Mexican Expropriation of Foreign Oil, 1938

March 18 – Aniversario de la Expropiación petrolera – Anniversary of the Oil Expropriation


Mexico President
General Lázaro Cárdenas

The Mexican oil expropriation (Spanish: expropiación petrolera) (also petroleum expropriation, petroleum nationalization, etc.) was the expropriation of all oil reserves, facilities, and foreign oil companies in Mexico on March 18, 1938. It took place when President and General Lázaro Cárdenas declared that all mineral and oil reserves found within Mexico belong to the nation.
It is one of the Fiestas Patrias of Mexico, celebrating the date when the President, General Lázaro Cárdenas, declared that all oil reserves found in Mexican soil belonged to the nation, following the principle stated in the Article 27 of the Constitution of 1917. This measure caused an international boycott of Mexican products in the following years, especially by the United States, the United Kingdom and the Netherlands.

Silhouette Three Oil Pumps over orange sky. | TebNad

Silhouette Three Oil Pumps over orange sky. | TebNad

Mexican Expropriation of Foreign Oil, 1938
On March 18, 1938, Mexican President Lázaro Cárdenas signed an order that expropriated the assets of nearly all of the foreign oil companies operating in Mexico. He later created Petróleos Mexicanos (PEMEX), a state-owned firm that held a monopoly over the Mexican oil industry, and barred all foreign oil companies from operating in Mexico. The U.S. Government responded with a policy that backed efforts by American companies to obtain payment for their expropriated properties but supported Mexico’s right to expropriate foreign assets as long as prompt and effective compensation was provided.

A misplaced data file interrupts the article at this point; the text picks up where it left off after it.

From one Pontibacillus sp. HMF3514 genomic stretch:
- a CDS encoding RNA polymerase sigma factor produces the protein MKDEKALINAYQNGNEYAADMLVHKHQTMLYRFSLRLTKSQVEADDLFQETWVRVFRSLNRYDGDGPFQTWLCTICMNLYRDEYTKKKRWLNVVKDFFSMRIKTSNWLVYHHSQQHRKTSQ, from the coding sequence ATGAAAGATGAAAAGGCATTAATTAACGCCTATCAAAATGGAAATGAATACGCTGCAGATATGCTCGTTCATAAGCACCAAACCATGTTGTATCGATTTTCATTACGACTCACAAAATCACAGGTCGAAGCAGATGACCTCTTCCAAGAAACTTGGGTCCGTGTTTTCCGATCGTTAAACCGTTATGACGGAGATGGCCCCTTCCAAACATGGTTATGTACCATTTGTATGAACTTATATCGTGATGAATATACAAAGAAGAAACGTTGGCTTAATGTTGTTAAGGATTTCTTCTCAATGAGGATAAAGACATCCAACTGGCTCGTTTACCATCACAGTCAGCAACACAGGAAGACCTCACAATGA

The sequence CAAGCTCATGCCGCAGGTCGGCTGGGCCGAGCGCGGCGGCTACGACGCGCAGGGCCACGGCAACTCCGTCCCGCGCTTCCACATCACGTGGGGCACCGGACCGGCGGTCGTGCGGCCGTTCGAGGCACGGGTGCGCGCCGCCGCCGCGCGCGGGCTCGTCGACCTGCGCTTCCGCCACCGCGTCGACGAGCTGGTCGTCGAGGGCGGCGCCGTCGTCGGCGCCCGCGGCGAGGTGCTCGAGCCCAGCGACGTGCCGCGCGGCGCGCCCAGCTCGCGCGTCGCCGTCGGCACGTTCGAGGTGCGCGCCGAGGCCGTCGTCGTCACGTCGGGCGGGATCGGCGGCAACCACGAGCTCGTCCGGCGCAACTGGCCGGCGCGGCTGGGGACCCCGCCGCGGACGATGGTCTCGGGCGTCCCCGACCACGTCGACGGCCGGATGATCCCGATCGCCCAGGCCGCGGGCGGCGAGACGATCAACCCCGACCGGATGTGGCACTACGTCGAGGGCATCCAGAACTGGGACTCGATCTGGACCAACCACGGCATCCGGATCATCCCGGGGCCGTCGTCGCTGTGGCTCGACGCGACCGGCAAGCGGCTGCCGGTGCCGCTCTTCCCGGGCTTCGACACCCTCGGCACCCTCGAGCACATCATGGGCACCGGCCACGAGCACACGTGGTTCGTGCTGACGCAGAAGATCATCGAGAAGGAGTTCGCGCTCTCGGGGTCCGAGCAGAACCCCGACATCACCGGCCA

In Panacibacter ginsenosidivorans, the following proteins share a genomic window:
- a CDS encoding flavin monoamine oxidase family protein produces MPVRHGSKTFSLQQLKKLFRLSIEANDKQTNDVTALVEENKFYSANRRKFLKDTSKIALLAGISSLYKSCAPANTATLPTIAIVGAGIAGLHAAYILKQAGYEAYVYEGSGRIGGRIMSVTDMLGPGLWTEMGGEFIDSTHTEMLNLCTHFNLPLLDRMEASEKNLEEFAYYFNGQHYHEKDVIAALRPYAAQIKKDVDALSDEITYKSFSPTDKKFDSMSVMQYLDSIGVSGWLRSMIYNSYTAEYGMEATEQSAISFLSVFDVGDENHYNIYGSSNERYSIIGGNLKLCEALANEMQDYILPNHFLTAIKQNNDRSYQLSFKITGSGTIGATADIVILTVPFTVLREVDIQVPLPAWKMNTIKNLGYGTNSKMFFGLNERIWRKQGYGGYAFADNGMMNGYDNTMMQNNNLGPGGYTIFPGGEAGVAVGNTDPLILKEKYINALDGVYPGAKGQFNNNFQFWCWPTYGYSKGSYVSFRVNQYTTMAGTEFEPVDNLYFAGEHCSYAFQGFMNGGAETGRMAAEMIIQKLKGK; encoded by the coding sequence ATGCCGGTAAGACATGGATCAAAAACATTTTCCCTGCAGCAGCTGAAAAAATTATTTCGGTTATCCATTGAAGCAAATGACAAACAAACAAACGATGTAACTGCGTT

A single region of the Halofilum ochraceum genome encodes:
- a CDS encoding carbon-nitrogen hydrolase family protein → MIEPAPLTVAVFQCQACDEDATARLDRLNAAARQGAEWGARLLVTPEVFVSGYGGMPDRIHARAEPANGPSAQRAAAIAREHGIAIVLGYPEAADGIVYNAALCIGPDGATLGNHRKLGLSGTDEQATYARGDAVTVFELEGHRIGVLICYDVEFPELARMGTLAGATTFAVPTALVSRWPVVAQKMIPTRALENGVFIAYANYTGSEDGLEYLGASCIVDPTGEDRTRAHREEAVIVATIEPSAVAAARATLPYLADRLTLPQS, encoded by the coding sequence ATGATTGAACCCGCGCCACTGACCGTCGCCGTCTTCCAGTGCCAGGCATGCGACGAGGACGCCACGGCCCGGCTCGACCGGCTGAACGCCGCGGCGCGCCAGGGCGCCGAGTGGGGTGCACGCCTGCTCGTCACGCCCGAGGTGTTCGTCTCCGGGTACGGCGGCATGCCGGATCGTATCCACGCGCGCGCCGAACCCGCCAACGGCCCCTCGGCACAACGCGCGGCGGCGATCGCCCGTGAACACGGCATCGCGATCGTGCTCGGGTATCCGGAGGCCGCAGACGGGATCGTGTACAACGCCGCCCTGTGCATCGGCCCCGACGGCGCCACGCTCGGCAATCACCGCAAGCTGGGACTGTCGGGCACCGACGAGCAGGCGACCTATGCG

Prior to expropriation in 1938, the oil industry in Mexico had been dominated by the Mexican Eagle Company (a subsidiary of the Royal Dutch/Shell Company), which accounted for over 60% of Mexican oil production, and by American-owned oil firms including Jersey Standard and Standard Oil Company of California (SOCAL – now Chevron), which accounted for approximately 30% of total production. However, in Article 27 of the Constitution of 1917, the Mexican Government asserted ownership of the “subsoil,” including any natural resources discovered below ground. The possibility that the Mexican political leadership might exercise its rights complicated relations with the United States until the Calles-Morrow agreement of 1928, which temporarily alleviated tensions by reaffirming the rights of oil companies in the territories they had worked prior to 1917.

Civic Holiday:
Like statutory holidays, these are observed nationally. But, unlike statutory holidays, it is not mandatory to provide employees with a paid day off or holiday pay.